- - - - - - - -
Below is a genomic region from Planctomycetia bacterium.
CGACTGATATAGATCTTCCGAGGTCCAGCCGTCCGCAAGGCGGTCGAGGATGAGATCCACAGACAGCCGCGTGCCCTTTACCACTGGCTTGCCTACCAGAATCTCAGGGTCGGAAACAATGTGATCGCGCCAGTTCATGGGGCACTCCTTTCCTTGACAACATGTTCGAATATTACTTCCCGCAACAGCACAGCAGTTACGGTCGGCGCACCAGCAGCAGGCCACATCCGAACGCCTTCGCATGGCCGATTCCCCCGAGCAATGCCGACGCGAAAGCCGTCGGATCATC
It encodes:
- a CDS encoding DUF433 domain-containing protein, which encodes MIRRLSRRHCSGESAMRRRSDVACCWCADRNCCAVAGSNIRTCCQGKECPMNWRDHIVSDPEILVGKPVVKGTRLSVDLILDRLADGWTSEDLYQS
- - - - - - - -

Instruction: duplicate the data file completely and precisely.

Below is a genomic region from Planctomycetia bacterium.
CGACTGATATAGATCTTCCGAGGTCCAGCCGTCCGCAAGGCGGTCGAGGATGAGATCCACAGACAGCCGCGTGCCCTTTACCACTGGCTTGCCTACCAGAATCTCAGGGTCGGAAACAATGTGATCGCGCCAGTTCATGGGGCACTCCTTTCCTTGACAACATGTTCGAATATTACTTCCCGCAACAGCACAGCAGTTACGGTCGGCGCACCAGCAGCAGGCCACATCCGAACGCCTTCGCATGGCCGATTCCCCCGAGCAATGCCGACGCGAAAGCCGTCGGATCATC
It encodes:
- a CDS encoding DUF433 domain-containing protein, which encodes MIRRLSRRHCSGESAMRRRSDVACCWCADRNCCAVAGSNIRTCCQGKECPMNWRDHIVSDPEILVGKPVVKGTRLSVDLILDRLADGWTSEDLYQS